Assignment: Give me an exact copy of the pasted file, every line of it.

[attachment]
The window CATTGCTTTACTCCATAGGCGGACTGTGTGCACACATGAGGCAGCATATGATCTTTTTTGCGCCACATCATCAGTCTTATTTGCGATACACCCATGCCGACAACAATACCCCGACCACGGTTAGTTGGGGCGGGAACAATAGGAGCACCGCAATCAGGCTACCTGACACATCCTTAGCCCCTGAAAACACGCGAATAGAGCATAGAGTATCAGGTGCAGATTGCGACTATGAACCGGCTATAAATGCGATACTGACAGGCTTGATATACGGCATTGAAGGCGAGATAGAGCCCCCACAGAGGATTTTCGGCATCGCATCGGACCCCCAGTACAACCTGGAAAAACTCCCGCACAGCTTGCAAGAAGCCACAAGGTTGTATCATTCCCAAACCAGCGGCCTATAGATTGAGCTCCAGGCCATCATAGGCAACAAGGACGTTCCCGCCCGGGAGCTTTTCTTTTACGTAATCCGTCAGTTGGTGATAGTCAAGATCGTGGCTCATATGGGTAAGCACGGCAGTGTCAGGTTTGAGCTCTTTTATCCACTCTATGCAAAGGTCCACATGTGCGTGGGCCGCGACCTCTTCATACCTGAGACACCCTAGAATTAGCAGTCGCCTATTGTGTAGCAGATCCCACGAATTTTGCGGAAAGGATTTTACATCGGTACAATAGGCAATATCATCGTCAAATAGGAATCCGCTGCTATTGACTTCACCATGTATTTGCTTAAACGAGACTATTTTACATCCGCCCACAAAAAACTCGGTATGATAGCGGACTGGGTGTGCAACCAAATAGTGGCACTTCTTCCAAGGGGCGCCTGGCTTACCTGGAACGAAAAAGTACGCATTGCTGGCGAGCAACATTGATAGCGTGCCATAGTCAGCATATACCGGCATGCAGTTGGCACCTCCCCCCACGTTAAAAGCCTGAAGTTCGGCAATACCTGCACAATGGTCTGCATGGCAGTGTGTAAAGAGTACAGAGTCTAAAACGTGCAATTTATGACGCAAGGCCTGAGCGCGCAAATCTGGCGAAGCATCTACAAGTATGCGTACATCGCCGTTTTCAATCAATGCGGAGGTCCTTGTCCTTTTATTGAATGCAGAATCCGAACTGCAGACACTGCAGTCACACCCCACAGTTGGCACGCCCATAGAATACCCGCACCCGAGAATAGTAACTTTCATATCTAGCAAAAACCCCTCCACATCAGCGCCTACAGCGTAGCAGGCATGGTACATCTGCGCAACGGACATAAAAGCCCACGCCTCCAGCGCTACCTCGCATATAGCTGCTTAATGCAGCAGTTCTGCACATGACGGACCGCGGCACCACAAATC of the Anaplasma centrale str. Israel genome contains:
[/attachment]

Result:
The window CATTGCTTTACTCCATAGGCGGACTGTGTGCACACATGAGGCAGCATATGATCTTTTTTGCGCCACATCATCAGTCTTATTTGCGATACACCCATGCCGACAACAATACCCCGACCACGGTTAGTTGGGGCGGGAACAATAGGAGCACCGCAATCAGGCTACCTGACACATCCTTAGCCCCTGAAAACACGCGAATAGAGCATAGAGTATCAGGTGCAGATTGCGACTATGAACCGGCTATAAATGCGATACTGACAGGCTTGATATACGGCATTGAAGGCGAGATAGAGCCCCCACAGAGGATTTTCGGCATCGCATCGGACCCCCAGTACAACCTGGAAAAACTCCCGCACAGCTTGCAAGAAGCCACAAGGTTGTATCATTCCCAAACCAGCGGCCTATAGATTGAGCTCCAGGCCATCATAGGCAACAAGGACGTTCCCGCCCGGGAGCTTTTCTTTTACGTAATCCGTCAGTTGGTGATAGTCAAGATCGTGGCTCATATGGGTAAGCACGGCAGTGTCAGGTTTGAGCTCTTTTATCCACTCTATGCAAAGGTCCACATGTGCGTGGGCCGCGACCTCTTCATACCTGAGACACCCTAGAATTAGCAGTCGCCTATTGTGTAGCAGATCCCACGAATTTTGCGGAAAGGATTTTACATCGGTACAATAGGCAATATCATCGTCAAATAGGAATCCGCTGCTATTGACTTCACCATGTATTTGCTTAAACGAGACTATTTTACATCCGCCCACAAAAAACTCGGTATGATAGCGGACTGGGTGTGCAACCAAATAGTGGCACTTCTTCCAAGGGGCGCCTGGCTTACCTGGAACGAAAAAGTACGCATTGCTGGCGAGCAACATTGATAGCGTGCCATAGTCAGCATATACCGGCATGCAGTTGGCACCTCCCCCCACGTTAAAAGCCTGAAGTTCGGCAATACCTGCACAATGGTCTGCATGGCAGTGTGTAAAGAGTACAGAGTCTAAAACGTGCAATTTATGACGCAAGGCCTGAGCGCGCAAATCTGGCGAAGCATCTACAAGTATGCGTACATCGCCGTTTTCAATCAATGCGGAGGTCCTTGTCCTTTTATTGAATGCAGAATCCGAACTGCAGACACTGCAGTCACACCCCACAGTTGGCACGCCCATAGAATACCCGCACCCGAGAATAGTAACTTTCATATCTAGCAAAAACCCCTCCACATCAGCGCCTACAGCGTAGCAGGCATGGTACATCTGCGCAACGGACATAAAAGCCCACGCCTCCAGCGCTACCTCGCATATAGCTGCTTAATGCAGCAGTTCTGCACATGACGGACCGCGGCACCACAAATC of the Anaplasma centrale str. Israel genome contains: